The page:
Philadelphia Flyers: Carter Hart must use adversity as springboard to greatness

Carter Hart has to use the bitter disappointment of this year as fuel to strive for true greatness.

There is no way to put a positive spin on the 2020-21 NHL season for the Philadelphia Flyers who are officially out of Playoff contention, and there’s also no way to look at Carter Hart’s year as anything less than a huge letdown either.

Big things were expected of both Hart and the young, resurgent Flyers heading into this season with the team from the City of Brotherly Love expected to be a legit Stanley Cup contender thanks to a talented roster loaded with skill, speed and a perfect blend of youth and experience.

Another big factor behind all the optimism was the fact that the Flyers had seemingly finally unearthed their franchise goaltender in Hart, bringing to an end years of pain and misery between the pipes.

Having been searching and craving an elite goalie since the days of the great Bernie Parent and then Ron Hextall, Philadelphia strongly believed they had their franchise savior in Hart, who was drafted with the 48th overall pick in the Second Round of the 2016 NHL Entry Draft.

Such were the high expectations surrounding the phenom that the front office perhaps overprotected their asset and treated him with kid gloves for too long, a reality that cost Hextall his job as General Manager.

Carter Hart (79)

Carter Hart #79 of the Philadelphia Flyers. (Photo by Bruce Bennett/Getty Images)

Carter Hart has to put tough year behind him and use the experience as motivation

However, the long wait to see their stud netminder in action was worth it for Flyers fans as Hart burst on to the NHL scene, producing a .917 Save Percentage and a 2.83 Goals Against Average in 31 games in 2018-19, before posting a 2.42 GAA and a .914 SV% in 43 games in 2019-20.

Hart would go on to carve out a pretty impressive postseason last year too, keeping two shutouts along with a 2.23 Goals Against Average and a .926 Save Percentage in 14 starts as Philadelphia sent out a clear message to the rest of the league that they were ready to really contend once again.

For whatever reason, though, things just haven’t gone to plan this season for the Philadelphia Flyers and they have just five games remaining before their 2020-21 campaign is over having missed the Playoffs for the second time in three seasons.

You can pinpoint a plethora of different reasons as to why this talent-laden team punched well below their weight for the majority of the season, be it the fact they have one of the worst goal differentials in the entire NHL (-42), or that they rank 17th in Goals For Per Game (2.76), 21st on the power play (19.4) and 30th on the penalty kill (73.2).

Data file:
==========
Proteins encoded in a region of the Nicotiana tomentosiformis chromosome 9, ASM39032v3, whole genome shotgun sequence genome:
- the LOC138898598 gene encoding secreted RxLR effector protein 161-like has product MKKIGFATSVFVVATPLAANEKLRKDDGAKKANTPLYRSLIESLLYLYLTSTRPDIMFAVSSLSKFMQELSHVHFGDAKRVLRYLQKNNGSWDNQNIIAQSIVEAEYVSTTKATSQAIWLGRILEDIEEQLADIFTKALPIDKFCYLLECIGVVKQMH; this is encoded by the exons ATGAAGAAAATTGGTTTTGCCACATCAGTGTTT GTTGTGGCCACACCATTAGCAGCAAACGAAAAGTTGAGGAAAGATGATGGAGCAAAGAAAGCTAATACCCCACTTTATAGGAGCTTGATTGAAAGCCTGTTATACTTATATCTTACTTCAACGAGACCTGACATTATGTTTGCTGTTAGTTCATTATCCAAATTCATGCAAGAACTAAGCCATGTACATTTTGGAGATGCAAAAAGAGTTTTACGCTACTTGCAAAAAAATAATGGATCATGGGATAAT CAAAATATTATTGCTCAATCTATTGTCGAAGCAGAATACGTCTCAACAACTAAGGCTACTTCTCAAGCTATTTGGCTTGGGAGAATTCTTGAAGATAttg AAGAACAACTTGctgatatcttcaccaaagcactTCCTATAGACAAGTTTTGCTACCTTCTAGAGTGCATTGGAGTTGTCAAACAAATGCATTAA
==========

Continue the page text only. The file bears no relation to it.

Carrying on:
All of those factors, along with the fact that certain key players just have not been consistent enough, have contributed to this dumpster fire of a season for the Flyers, but arguably their biggest flaw has been dreadful goaltending.

Very much considered a strength heading into the year with capable veteran Brian Elliott backing up Hart, the goaltending instead imploded with this team currently ranked dead last in Goals Against Per Game, allowing an average of 3.57 goals per game.

At the time of writing this, they have allowed the most goals in the entire NHL with 186 and what was a considerable strength quickly morphed into a fatal flaw that has hindered this team throughout much of the year.

That’s more goals allowed than the likes of the Buffalo Sabres, the Ottawa Senators and the New Jersey Devils, by the way. Yeah, not great Bob, not great.

Carter Hart (79)

Philadelphia Flyers goaltender Carter Hart (79). Mandatory Credit: Eric Hartline-USA TODAY Sports

Elliott has hardly been stellar with a .890 Save Percentage and a 3.02 Goals Against Average in 27 games, but it was the performances of Hart that sparked more panic given that the 22-year-old’s play seemingly dropped off a cliff this year.

Hart posted an alarming 3.67 Goals Against Average and a .877 Save Percentage in 27 games, allowing a total of 89 goals and he was just shelled on some nights, leading to a clear drop in confidence that eventually resulted in the goalie being sat for a few games.

Now recovering and rehabbing from an MCL Sprain in his left knee, Hart won’t play again this season and this coming offseason might be his most important yet as a professional hockey player given the tumultuous year he’s just suffered through.

His drop in play and his lack of consistency was alarming this year, although you do have to take into account the toll of playing through a Pandemic and the lack of a preseason and the impact that may have had on certain players.

Hart himself is still incredibly young and is still cutting his teeth in the National Hockey League so blips and rough patches are to be expected, and he will now have to study lots of game tape and put the work in over the offseason in order to put this year behind him and come back in 2021-22 a better player than he was before.

The one positive is that Hart did show signs of improvement in his five starts before being shut down for the year, going 1-2-2 with a 2.31 Goals Against Average and a .910 Save Percentage, and it is also important to remember that not all of the Flyers’ struggles were on Hart given that so many other established players failed to live up to expectations.

Overall, even the greatest players that have their names etched in the rich history of their respective sports all have down years and tough moments but the reason they belong in the upper-echelon of elite players is because they don’t let the negatives define them, but rather use it as a springboard to further greatness and that is now the mission for Carter Hart who will need to put this season behind him and instead focus all of his energy on continuing to become a franchise netminder for the Philadelphia Flyers, starting with a revenge tour in 2021-22.